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Research Synthesis Methods

Juan Víctor Ariel Franco, Virginia Laura Garrote, Camila Micaela Escobar Liquitay, Valeria Vietto
OBJECTIVE: Search strategies are essential for the adequate retrieval of studies in a systematic review (SR). Our objective was to identify problems in the design and reporting of search strategies in a sample of new Cochrane SRs first published in The Cochrane Library in 2015. STUDY DESIGN AND SETTING: We took a random sample of 70 new Cochrane SRs of interventions published in 2015. We evaluated their design and reporting of search strategies using the recommendations from the Cochrane Handbook for Systematic Reviews of Interventions, the Methodological Expectations of Cochrane Intervention Reviews (MECIR) and the Peer Review of Electronic Search Strategies (PRESS) evidence-based guideline...
May 15, 2018: Research Synthesis Methods
S C Freeman, D Fisher, J F Tierney, J R Carpenter
BACKGROUND: Stratified medicine seeks to identify patients most likely to respond to treatment. Individual participant data (IPD) network meta-analysis (NMA) models have greater power than individual trials to identify treatment-covariate interactions (TCI). TCI contain "within" and "across" trial interactions, where the across trial interaction is more susceptible to confounding and ecological bias. METHODS: We considered a network of IPD from 37 trials (5922 patients) for cervical cancer (2394 events), where previous research identified disease stage as a potential interaction covariate...
May 8, 2018: Research Synthesis Methods
Claire Watkins, Iain Bennett
In studies with time-to-event data, outcomes may be reported as hazard ratios (HR) or binomial counts/proportions at a specific time point. If the intent is to synthesise evidence by performing a meta-analysis or network meta-analysis (NMA) using the HR as the measure of treatment effect, studies that only report binomial data cannot be included in the network. Methods for converting binomial data to HRs were investigated, so that studies reporting binomial data only could be included in a network of HR data...
April 29, 2018: Research Synthesis Methods
Adam R Hafdahl
This eighth installment of 'Article Alerts' includes a print component with 200 methodological articles about research synthesis published in 2013. Since the preceding installment, more than 3400 articles, dissertations, book chapters, and other types of work in this methodological domain have been added to the archive component, all from 2009-2013. The online Supporting Information now includes over half of the parent compilation's more than 26000 records: 1000 from the print component and more than 13000 from the archive component...
March 25, 2018: Research Synthesis Methods
Tim Mathes, Oliver Kuss
Meta-analyses often include only a small number of studies (≤5). Estimating between study heterogeneity is difficult in this situation. An inaccurate estimation of heterogeneity can result in biased effect estimates and too narrow confidence intervals. The beta-binominal model has shown good statistical properties for meta-analysis of sparse data. We compare the beta-binominal model with different inverse variance random (e.g., DerSimonian-Laird, modified Hartung-Knapp, Paule-Mandel) and fixed effect methods (Mantel-Haenszel, Peto) in a simulation study...
March 23, 2018: Research Synthesis Methods
Nazila Alinaghi, W Robert Reed
This paper studies the performance of the FAT-PET-PEESE (FPP) procedure, a commonly employed approach for addressing publication bias in the economics and business meta-analysis literature. The FPP procedure is generally used for 3 purposes: (1) to test whether a sample of estimates suffers from publication bias, (2) to test whether the estimates indicate that the effect of interest is statistically different from zero, and (3) to obtain an estimate of the mean true effect. Our findings indicate that the FPP procedure performs well in the basic but unrealistic environment of fixed effects, where all estimates are assumed to derive from a single population value and sampling error is the only reason for why studies produce different estimates...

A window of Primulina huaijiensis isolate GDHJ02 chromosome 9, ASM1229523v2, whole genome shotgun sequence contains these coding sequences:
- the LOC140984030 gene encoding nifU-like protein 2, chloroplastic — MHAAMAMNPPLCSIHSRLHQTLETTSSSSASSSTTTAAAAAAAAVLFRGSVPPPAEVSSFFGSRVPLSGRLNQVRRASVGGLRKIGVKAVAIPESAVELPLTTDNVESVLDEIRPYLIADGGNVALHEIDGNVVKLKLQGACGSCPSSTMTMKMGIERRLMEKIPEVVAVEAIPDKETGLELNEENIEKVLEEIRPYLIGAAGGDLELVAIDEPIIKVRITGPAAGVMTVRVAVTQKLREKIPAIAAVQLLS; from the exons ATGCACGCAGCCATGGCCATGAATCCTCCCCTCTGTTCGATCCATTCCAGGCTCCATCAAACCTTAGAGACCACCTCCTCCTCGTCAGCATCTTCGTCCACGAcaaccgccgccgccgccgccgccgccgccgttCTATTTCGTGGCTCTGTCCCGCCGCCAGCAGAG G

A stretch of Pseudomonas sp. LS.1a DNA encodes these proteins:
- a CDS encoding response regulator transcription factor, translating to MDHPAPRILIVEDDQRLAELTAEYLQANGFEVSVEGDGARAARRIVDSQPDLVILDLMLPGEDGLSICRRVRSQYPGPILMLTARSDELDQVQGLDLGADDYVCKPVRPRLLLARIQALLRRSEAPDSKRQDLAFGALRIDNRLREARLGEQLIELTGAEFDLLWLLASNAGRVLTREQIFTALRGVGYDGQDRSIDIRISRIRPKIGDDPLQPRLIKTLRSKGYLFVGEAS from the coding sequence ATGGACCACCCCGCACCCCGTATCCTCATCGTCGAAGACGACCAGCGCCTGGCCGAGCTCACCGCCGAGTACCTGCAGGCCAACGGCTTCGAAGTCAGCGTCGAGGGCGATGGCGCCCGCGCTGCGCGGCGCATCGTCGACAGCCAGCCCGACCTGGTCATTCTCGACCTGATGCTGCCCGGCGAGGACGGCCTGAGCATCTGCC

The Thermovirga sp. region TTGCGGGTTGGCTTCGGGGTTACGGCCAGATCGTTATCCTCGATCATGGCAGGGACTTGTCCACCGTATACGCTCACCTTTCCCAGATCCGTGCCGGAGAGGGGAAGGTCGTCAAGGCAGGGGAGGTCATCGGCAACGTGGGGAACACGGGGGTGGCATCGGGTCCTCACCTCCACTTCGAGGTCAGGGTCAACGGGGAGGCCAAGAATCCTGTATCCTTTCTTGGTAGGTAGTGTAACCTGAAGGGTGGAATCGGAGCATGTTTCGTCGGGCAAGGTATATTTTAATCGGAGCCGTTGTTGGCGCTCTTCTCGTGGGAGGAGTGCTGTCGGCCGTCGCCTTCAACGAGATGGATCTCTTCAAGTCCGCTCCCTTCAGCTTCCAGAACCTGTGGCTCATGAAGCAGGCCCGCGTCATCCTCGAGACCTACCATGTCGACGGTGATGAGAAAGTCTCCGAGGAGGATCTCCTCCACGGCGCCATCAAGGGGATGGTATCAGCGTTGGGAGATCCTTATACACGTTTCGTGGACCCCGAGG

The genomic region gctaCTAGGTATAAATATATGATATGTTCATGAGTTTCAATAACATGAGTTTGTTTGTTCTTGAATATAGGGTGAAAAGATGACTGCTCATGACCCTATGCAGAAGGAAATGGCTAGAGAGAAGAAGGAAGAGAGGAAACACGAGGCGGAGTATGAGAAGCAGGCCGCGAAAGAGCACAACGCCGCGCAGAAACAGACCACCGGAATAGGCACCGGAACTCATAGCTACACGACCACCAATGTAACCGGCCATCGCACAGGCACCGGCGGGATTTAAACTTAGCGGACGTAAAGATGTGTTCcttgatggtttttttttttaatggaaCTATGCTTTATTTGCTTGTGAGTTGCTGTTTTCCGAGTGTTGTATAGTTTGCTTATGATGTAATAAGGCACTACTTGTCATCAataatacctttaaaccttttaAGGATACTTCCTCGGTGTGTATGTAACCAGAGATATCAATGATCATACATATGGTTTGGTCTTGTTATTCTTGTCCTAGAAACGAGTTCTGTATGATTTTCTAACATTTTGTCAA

March 12, 2018: Research Synthesis Methods
Ralf Bender, Tim Friede, Armin Koch, Oliver Kuss, Peter Schlattmann, Guido Schwarzer, Guido Skipka
In systematic reviews, meta-analyses are routinely applied to summarize the results of the relevant studies for a specific research question. If one can assume that in all studies the same true effect is estimated, the application of a meta-analysis with common effect (commonly referred to as fixed-effect meta-analysis) is adequate. If between-study heterogeneity is expected to be present, the method of choice is a meta-analysis with random effects. The widely used DerSimonian and Laird method for meta-analyses with random effects has been criticized due to its unfavorable statistical properties, especially in the case of very few studies...
March 5, 2018: Research Synthesis Methods
J Burns, S Polus, L Brereton, J Chilcott, S E Ward, L M Pfadenhauer, E A Rehfuess
We describe a combination of methods for assessing the effectiveness of complex interventions, especially where substantial heterogeneity with regard to the population, intervention, comparison, outcomes, and study design of interest is expected. We applied these methods in a recent systematic review of the effectiveness of reinforced home-based palliative care (rHBPC) interventions, which included home-based care with an additional and explicit component of lay caregiver support. We first summarized the identified evidence, deemed inappropriate for statistical pooling, graphically by creating harvest plots...
March 2018: Research Synthesis Methods
Aogán Delaney, Peter A Tamás
Despite recognition that database search alone is inadequate even within the health sciences, it appears that reviewers in fields that have adopted systematic review are choosing to rely primarily, or only, on database search for information retrieval. This commentary reminds readers of factors that call into question the appropriateness of default reliance on database searches particularly as systematic review is adapted for use in new and lower consensus fields. It then discusses alternative methods for information retrieval that require development, formalisation, and evaluation...
March 2018: Research Synthesis Methods
Simon Briscoe
The literature searches that are used to identify studies for inclusion in a systematic review should be comprehensively reported. This ensures that the literature searches are transparent and reproducible, which is important for assessing the strengths and weaknesses of a systematic review and re-running the literature searches when conducting an update review. Web searching using search engines and the websites of topically relevant organisations is sometimes used as a supplementary literature search method...
March 2018: Research Synthesis Methods
Evan Mayo-Wilson, Tianjing Li, Nicole Fusco, Kay Dickersin